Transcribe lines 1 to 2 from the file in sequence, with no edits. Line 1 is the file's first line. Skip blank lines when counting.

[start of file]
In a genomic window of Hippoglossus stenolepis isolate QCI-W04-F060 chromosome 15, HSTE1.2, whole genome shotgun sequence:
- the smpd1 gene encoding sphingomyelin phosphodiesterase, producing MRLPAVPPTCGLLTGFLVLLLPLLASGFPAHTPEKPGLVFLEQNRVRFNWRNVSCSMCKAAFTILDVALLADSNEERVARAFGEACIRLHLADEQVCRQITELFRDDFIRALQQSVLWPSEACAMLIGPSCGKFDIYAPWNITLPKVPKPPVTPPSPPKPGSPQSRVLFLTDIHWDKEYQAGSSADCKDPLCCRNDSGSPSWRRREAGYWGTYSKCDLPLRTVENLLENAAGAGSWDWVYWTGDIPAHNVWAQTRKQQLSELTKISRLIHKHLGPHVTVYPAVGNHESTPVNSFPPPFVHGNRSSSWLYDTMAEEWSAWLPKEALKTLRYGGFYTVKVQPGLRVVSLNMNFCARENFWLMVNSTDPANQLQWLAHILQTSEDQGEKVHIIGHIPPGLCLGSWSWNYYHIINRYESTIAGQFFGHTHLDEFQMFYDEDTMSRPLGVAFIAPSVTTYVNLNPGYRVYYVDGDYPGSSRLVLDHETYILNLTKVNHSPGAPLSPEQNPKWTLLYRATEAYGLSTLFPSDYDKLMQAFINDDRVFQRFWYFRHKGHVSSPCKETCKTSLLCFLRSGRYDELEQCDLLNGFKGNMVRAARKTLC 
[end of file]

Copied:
In a genomic window of Hippoglossus stenolepis isolate QCI-W04-F060 chromosome 15, HSTE1.2, whole genome shotgun sequence:
- the smpd1 gene encoding sphingomyelin phosphodiesterase, producing MRLPAVPPTCGLLTGFLVLLLPLLASGFPAHTPEKPGLVFLEQNRVRFNWRNVSCSMCKAAFTILDVALLADSNEERVARAFGEACIRLHLADEQVCRQITELFRDDFIRALQQSVLWPSEACAMLIGPSCGKFDIYAPWNITLPKVPKPPVTPPSPPKPGSPQSRVLFLTDIHWDKEYQAGSSADCKDPLCCRNDSGSPSWRRREAGYWGTYSKCDLPLRTVENLLENAAGAGSWDWVYWTGDIPAHNVWAQTRKQQLSELTKISRLIHKHLGPHVTVYPAVGNHESTPVNSFPPPFVHGNRSSSWLYDTMAEEWSAWLPKEALKTLRYGGFYTVKVQPGLRVVSLNMNFCARENFWLMVNSTDPANQLQWLAHILQTSEDQGEKVHIIGHIPPGLCLGSWSWNYYHIINRYESTIAGQFFGHTHLDEFQMFYDEDTMSRPLGVAFIAPSVTTYVNLNPGYRVYYVDGDYPGSSRLVLDHETYILNLTKVNHSPGAPLSPEQNPKWTLLYRATEAYGLSTLFPSDYDKLMQAFINDDRVFQRFWYFRHKGHVSSPCKETCKTSLLCFLRSGRYDELEQCDLLNGFKGNMVRAARKTLC 